Custody Laws in Maryland

Providing Personal, Professional Legal Services

All co-parents need to be familiar with the laws that surround child custody. Although there are federal custody laws that you’ll have to abide by, Maryland also has a set of unique custody laws that you will need to follow. Check out some of these Maryland-specific child custody laws



Types of Child Custody

There are various types of child custody that can be ordered in a Maryland court. 

De facto Custody: This refers to who has custody of a child before the court is involved.

Emergency Custody: When it is believed that there is an imminent risk of immediate or significant harm to a child, one can request emergency custody. This usually involves going through a specific procedure through the Circuit Court and provides temporary custody of a child.

Joint Custody: In Maryland, joint custody is split into three categories: Joint legal custody, shared physical custody, and Combination custody. Joint legal custody is when both parents have an equal voice in making important decisions for the child. Shared physical custody is when the child has two residences and spends at least 35% of the time with each parent. Lastly, combination custody is a mixture of both legal custody and physical custody.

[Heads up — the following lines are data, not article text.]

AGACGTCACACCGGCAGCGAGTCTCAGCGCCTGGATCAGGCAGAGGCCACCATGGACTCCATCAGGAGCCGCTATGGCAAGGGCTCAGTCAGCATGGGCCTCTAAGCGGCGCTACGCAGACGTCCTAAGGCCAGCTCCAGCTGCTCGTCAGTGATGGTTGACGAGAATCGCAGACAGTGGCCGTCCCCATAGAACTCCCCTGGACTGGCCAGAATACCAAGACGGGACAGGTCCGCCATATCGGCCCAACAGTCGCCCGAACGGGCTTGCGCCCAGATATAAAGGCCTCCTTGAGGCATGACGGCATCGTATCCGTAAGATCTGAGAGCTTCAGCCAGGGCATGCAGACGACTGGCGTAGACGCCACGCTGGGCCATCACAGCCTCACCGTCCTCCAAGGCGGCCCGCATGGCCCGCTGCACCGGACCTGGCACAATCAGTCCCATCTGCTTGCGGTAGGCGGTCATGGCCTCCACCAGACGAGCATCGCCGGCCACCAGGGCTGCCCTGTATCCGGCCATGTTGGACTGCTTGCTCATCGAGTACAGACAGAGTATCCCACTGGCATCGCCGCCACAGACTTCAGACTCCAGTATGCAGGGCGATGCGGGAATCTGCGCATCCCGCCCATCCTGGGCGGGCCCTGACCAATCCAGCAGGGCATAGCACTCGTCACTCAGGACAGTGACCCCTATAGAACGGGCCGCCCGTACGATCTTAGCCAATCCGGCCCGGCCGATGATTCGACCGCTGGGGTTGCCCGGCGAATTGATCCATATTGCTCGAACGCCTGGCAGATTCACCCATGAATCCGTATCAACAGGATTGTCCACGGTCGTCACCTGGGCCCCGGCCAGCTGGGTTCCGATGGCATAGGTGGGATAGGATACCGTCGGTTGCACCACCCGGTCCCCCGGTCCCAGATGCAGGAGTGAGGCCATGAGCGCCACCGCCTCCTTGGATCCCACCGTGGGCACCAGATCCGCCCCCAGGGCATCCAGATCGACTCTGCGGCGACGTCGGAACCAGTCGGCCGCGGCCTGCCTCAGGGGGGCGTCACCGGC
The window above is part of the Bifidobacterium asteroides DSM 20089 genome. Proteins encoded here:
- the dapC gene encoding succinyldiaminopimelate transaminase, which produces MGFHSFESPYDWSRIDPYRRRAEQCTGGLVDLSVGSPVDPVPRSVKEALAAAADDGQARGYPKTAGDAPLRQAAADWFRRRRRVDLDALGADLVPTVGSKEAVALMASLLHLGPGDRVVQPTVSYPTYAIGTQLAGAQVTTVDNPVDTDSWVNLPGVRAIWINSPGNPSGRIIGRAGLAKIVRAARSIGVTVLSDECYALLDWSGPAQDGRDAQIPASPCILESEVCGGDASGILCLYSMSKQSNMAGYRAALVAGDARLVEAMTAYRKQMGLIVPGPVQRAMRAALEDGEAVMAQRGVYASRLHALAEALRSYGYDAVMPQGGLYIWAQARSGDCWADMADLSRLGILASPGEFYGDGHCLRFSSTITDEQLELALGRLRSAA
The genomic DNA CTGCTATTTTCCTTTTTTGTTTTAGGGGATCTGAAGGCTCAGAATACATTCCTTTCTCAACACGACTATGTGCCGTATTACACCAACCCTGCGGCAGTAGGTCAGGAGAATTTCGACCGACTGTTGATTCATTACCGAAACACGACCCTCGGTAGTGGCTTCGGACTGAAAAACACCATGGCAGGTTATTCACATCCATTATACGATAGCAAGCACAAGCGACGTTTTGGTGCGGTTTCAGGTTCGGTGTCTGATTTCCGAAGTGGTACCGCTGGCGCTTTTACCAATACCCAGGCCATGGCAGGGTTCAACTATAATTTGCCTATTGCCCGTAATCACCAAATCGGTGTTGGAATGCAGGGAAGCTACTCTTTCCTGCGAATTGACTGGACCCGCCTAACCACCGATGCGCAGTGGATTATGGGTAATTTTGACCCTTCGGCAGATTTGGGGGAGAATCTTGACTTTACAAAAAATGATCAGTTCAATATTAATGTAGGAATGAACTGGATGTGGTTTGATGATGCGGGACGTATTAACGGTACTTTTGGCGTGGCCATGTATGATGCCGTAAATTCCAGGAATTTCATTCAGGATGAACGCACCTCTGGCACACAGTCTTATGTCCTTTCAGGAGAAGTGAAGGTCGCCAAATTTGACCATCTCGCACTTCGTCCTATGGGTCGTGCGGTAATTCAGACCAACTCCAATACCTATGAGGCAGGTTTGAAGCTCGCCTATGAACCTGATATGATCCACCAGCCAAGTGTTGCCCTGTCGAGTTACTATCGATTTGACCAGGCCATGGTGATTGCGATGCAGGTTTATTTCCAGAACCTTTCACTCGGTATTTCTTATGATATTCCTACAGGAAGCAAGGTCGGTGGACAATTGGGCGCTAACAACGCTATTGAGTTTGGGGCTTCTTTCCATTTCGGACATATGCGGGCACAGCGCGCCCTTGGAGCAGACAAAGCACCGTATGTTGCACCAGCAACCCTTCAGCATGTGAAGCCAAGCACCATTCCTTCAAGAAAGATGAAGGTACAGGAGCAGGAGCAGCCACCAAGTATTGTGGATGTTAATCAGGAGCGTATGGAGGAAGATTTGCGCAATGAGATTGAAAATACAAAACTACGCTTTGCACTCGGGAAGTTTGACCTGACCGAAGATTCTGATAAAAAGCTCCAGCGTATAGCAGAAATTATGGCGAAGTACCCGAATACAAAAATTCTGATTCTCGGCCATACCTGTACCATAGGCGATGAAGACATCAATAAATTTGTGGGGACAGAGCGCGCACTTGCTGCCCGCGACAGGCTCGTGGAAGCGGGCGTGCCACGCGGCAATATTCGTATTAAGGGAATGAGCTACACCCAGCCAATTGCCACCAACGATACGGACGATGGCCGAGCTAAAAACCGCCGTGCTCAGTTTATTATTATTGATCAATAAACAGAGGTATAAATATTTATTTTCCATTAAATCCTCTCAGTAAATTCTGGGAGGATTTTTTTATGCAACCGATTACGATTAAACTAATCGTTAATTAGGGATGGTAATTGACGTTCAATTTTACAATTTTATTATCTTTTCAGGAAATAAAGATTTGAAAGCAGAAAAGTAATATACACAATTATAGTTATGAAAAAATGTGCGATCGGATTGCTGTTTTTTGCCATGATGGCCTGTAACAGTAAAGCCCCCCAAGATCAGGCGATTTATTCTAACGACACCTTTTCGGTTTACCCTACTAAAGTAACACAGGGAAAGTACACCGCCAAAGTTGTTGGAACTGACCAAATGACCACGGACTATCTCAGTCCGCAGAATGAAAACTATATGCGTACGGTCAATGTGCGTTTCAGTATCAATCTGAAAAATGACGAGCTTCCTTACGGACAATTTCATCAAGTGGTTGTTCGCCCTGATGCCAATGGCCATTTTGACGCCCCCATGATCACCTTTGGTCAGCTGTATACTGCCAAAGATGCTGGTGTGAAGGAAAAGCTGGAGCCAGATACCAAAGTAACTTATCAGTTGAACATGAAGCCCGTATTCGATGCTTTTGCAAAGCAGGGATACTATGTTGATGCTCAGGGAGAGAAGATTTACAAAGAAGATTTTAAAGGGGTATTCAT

Sole Custody: This is when a person is granted sole legal custody, sole physical custody, or both of a child. 

There are other types of custody available in Maryland, including split custody and pendente lite custody. 


“Jurisdiction” is the set of rules that decides which court hears a case. There are two types of jurisdiction: personal jurisdiction and subject matter jurisdiction. In Maryland, subject matter jurisdiction to hear custody and visitation cases is with the Circuit Courts. A child custody case can be filed in a Circuit Court if:

  • The child lives in Maryland
  • The child lived in Maryland within the past six months
  • The child doesn’t live in Maryland, but the parent filing for custody lives in Maryland 
  • The child and at least one of the parents have a significant connection with Maryland
  • The child is physically present in Maryland and was abandoned, or emergency protection is necessary 

“Best Interests of the Child” Standard

Maryland courts will determine custody based on the best interests of the child. They take into account a variety of factors, including:

  • Current primary caregiver
  • Character and reputation
  • Agreements
  • Ability to maintain family relationships
  • Child preferences 

Get Help With Child Custody

Alan Billian is here to help you with your child custody case. We believe that every client deserves personal attention, and that’s why we work diligently to ensure that you are getting the best representation for your child custody case. 

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